Probing the effects of DNA-protein interactions on DNA hole transport: the N-terminal histone tails modulate the distribution of oxidative damage and chemical lesions in the nucleosome core particle.

PMID 22409399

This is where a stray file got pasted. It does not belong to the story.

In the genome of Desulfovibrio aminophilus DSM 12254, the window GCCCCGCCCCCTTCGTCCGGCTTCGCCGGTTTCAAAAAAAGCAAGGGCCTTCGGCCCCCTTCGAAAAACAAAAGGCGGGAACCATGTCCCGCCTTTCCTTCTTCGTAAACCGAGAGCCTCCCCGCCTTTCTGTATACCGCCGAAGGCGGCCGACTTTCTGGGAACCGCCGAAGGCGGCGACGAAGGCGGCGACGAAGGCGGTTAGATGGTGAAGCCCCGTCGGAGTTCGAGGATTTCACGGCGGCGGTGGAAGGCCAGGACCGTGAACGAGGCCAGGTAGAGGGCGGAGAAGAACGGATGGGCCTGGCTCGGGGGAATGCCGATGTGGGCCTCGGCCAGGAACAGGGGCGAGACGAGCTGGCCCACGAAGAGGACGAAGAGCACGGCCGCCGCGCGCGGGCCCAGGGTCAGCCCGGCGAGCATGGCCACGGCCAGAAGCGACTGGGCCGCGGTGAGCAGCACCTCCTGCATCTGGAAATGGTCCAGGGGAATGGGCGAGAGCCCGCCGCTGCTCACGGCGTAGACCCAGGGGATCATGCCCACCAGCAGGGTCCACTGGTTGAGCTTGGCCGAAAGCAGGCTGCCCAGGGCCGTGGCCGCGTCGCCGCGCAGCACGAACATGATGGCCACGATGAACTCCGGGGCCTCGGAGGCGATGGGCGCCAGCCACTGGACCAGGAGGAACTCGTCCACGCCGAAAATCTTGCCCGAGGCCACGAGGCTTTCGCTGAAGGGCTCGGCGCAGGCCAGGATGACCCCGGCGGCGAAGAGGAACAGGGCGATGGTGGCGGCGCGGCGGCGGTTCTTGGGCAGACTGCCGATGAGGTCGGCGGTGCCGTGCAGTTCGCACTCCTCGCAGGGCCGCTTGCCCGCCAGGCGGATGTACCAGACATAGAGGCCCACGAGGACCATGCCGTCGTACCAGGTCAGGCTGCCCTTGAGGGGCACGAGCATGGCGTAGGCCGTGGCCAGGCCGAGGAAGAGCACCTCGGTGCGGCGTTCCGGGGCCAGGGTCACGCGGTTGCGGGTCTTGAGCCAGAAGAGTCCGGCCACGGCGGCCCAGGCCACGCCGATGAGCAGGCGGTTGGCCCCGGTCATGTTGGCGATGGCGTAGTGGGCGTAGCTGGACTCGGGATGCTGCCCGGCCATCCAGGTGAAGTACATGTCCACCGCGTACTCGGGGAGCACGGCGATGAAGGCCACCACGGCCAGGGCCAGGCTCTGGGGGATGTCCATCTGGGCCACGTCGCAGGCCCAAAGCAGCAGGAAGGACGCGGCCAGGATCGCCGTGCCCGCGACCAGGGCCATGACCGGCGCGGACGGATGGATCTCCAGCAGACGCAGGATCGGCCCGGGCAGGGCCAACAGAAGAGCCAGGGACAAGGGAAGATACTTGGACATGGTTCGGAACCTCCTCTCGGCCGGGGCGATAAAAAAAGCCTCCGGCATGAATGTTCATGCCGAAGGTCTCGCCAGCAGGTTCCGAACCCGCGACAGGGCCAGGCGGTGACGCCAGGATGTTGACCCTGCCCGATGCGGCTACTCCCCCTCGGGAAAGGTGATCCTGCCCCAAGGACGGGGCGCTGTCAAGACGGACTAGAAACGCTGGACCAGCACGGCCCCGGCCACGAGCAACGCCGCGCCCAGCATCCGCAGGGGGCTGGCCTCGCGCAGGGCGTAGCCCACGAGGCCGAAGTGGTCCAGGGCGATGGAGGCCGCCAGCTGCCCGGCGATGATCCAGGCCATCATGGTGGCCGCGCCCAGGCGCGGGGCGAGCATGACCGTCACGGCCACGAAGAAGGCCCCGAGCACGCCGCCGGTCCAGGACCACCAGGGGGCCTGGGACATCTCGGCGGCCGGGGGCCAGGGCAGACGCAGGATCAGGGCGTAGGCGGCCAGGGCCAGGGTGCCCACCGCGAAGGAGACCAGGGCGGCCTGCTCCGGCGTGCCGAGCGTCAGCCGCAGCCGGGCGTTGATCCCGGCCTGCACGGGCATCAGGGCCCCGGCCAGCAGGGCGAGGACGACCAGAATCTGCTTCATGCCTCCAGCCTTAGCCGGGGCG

The ability of DNA to transport positive charges, or holes, over long distances is well-established, but the mechanistic details of how this process is influenced by packaging into DNA-protein complexes have not been fully delineated. In eukaryotes, genomic DNA is packaged into chromatin through its association with the core histone octamer to form the nucleosome core particle (NCP), a complex whose structure can be modulated through changes in the local environment and the histone proteins. Because (i) varying the salt concentration and removing the histone tails influence the structure of the NCP in known ways and (ii) previous studies have shown that DNA hole transport (HT) occurs in the nucleosome, we have used our previously described 601 sequence NCPs to test the hypothesis that DNA HT dynamics can be modulated by structural changes in a DNA-protein complex. We show that at low salt concentrations there is a sharp increase in long-range DNA HT efficiency in the NCP as compared to naked DNA. This enhancement of HT can be negated by either removal of the histone tails at low salt concentrations or disruption of the interaction of the packaged DNA and the histone tails by increasing the buffer's ionic strength. Association of the histone tails with 601 DNA at low salt concentrations shifts the guanine damage spectrum to favor lesions like 8-oxoguanine in the NCP, most likely through modulation of the rate of the reaction of the guanine radical cation with oxygen. These experimental results indicate that for most genomic DNA, the influence of DNA-protein interactions on DNA HT will depend strongly on the level of protection of the DNA nucleobases from oxygen. Further, these results suggest that the oxidative damage arising from DNA HT may vary in different genomic regions depending on the presence of either euchromatin or heterochromatin.